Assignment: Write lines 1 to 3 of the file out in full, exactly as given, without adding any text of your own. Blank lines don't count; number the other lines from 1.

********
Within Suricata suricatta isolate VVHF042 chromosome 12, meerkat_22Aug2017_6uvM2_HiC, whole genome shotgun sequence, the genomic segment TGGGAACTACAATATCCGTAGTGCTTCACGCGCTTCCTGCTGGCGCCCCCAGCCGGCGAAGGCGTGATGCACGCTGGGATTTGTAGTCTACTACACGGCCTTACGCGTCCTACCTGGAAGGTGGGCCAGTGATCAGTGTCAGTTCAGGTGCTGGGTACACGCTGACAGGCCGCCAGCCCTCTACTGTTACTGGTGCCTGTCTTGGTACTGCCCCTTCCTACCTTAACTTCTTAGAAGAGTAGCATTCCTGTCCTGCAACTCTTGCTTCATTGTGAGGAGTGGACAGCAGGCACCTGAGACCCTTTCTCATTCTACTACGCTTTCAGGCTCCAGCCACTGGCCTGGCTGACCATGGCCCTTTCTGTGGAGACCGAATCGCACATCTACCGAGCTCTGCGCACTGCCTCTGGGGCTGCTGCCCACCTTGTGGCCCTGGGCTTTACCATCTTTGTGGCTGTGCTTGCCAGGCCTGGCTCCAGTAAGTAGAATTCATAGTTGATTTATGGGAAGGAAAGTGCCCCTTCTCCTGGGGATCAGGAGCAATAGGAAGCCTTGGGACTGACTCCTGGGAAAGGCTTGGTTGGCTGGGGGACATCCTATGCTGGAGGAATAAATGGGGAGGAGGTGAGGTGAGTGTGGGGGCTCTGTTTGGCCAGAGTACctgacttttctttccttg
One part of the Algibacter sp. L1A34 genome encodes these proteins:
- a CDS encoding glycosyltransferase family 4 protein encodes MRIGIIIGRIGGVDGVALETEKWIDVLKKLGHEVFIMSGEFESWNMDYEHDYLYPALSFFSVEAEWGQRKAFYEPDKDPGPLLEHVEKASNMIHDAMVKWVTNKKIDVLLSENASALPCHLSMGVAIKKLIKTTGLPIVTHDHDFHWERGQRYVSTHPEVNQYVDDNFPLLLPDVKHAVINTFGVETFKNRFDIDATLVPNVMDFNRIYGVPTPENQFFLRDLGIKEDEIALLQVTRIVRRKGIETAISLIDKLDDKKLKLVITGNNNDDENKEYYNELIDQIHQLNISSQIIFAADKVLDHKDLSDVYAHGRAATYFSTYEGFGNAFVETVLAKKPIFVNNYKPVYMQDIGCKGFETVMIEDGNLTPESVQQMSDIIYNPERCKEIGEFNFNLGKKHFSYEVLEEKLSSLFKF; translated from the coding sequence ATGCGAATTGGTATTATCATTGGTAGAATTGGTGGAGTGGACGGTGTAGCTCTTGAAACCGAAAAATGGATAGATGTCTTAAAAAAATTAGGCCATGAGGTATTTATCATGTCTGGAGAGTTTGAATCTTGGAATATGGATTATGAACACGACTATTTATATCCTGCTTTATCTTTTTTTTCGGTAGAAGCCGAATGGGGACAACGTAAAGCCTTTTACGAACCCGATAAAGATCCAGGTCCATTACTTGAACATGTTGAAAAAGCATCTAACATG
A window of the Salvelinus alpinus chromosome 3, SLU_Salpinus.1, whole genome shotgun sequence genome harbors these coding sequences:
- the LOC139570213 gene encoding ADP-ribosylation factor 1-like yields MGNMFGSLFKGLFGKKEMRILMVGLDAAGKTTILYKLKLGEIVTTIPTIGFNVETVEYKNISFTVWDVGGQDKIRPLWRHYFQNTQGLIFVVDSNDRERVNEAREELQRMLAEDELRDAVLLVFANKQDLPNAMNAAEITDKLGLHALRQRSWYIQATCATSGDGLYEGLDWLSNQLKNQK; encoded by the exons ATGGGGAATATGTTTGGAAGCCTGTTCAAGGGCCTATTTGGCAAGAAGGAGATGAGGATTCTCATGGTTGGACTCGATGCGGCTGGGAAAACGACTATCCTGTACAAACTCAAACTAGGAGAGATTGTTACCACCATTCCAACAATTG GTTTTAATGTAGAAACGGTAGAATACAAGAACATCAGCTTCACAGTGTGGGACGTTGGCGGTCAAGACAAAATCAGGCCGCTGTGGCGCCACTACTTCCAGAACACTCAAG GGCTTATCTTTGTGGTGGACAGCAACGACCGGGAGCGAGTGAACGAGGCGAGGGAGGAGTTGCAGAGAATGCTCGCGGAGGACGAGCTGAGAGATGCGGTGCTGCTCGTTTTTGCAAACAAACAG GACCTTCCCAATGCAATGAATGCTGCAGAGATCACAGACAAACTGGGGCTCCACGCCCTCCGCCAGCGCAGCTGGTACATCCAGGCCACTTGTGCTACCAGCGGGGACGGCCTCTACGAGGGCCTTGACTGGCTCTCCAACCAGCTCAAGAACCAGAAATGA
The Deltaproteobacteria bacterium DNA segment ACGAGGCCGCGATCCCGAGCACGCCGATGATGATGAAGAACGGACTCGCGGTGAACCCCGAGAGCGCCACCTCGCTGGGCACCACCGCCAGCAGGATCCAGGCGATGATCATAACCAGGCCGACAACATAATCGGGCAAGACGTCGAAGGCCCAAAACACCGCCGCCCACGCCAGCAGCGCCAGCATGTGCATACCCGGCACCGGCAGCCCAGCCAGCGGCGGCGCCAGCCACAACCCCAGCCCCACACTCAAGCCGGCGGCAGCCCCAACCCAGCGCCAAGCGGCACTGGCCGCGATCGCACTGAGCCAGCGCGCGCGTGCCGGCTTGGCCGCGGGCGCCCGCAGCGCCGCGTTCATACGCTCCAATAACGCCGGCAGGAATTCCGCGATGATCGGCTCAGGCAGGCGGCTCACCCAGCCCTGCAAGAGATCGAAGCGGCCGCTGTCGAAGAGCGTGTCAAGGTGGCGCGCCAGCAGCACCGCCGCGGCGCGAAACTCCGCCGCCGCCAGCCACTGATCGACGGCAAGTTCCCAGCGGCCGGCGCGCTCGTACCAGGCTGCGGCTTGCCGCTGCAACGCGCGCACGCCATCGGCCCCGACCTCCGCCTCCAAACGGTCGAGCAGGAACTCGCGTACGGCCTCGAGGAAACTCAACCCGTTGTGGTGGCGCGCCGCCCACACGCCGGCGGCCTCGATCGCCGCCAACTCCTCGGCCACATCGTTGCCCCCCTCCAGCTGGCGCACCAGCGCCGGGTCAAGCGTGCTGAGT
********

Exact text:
Within Suricata suricatta isolate VVHF042 chromosome 12, meerkat_22Aug2017_6uvM2_HiC, whole genome shotgun sequence, the genomic segment TGGGAACTACAATATCCGTAGTGCTTCACGCGCTTCCTGCTGGCGCCCCCAGCCGGCGAAGGCGTGATGCACGCTGGGATTTGTAGTCTACTACACGGCCTTACGCGTCCTACCTGGAAGGTGGGCCAGTGATCAGTGTCAGTTCAGGTGCTGGGTACACGCTGACAGGCCGCCAGCCCTCTACTGTTACTGGTGCCTGTCTTGGTACTGCCCCTTCCTACCTTAACTTCTTAGAAGAGTAGCATTCCTGTCCTGCAACTCTTGCTTCATTGTGAGGAGTGGACAGCAGGCACCTGAGACCCTTTCTCATTCTACTACGCTTTCAGGCTCCAGCCACTGGCCTGGCTGACCATGGCCCTTTCTGTGGAGACCGAATCGCACATCTACCGAGCTCTGCGCACTGCCTCTGGGGCTGCTGCCCACCTTGTGGCCCTGGGCTTTACCATCTTTGTGGCTGTGCTTGCCAGGCCTGGCTCCAGTAAGTAGAATTCATAGTTGATTTATGGGAAGGAAAGTGCCCCTTCTCCTGGGGATCAGGAGCAATAGGAAGCCTTGGGACTGACTCCTGGGAAAGGCTTGGTTGGCTGGGGGACATCCTATGCTGGAGGAATAAATGGGGAGGAGGTGAGGTGAGTGTGGGGGCTCTGTTTGGCCAGAGTACctgacttttctttccttg
One part of the Algibacter sp. L1A34 genome encodes these proteins:
- a CDS encoding glycosyltransferase family 4 protein encodes MRIGIIIGRIGGVDGVALETEKWIDVLKKLGHEVFIMSGEFESWNMDYEHDYLYPALSFFSVEAEWGQRKAFYEPDKDPGPLLEHVEKASNMIHDAMVKWVTNKKIDVLLSENASALPCHLSMGVAIKKLIKTTGLPIVTHDHDFHWERGQRYVSTHPEVNQYVDDNFPLLLPDVKHAVINTFGVETFKNRFDIDATLVPNVMDFNRIYGVPTPENQFFLRDLGIKEDEIALLQVTRIVRRKGIETAISLIDKLDDKKLKLVITGNNNDDENKEYYNELIDQIHQLNISSQIIFAADKVLDHKDLSDVYAHGRAATYFSTYEGFGNAFVETVLAKKPIFVNNYKPVYMQDIGCKGFETVMIEDGNLTPESVQQMSDIIYNPERCKEIGEFNFNLGKKHFSYEVLEEKLSSLFKF; translated from the coding sequence ATGCGAATTGGTATTATCATTGGTAGAATTGGTGGAGTGGACGGTGTAGCTCTTGAAACCGAAAAATGGATAGATGTCTTAAAAAAATTAGGCCATGAGGTATTTATCATGTCTGGAGAGTTTGAATCTTGGAATATGGATTATGAACACGACTATTTATATCCTGCTTTATCTTTTTTTTCGGTAGAAGCCGAATGGGGACAACGTAAAGCCTTTTACGAACCCGATAAAGATCCAGGTCCATTACTTGAACATGTTGAAAAAGCATCTAACATG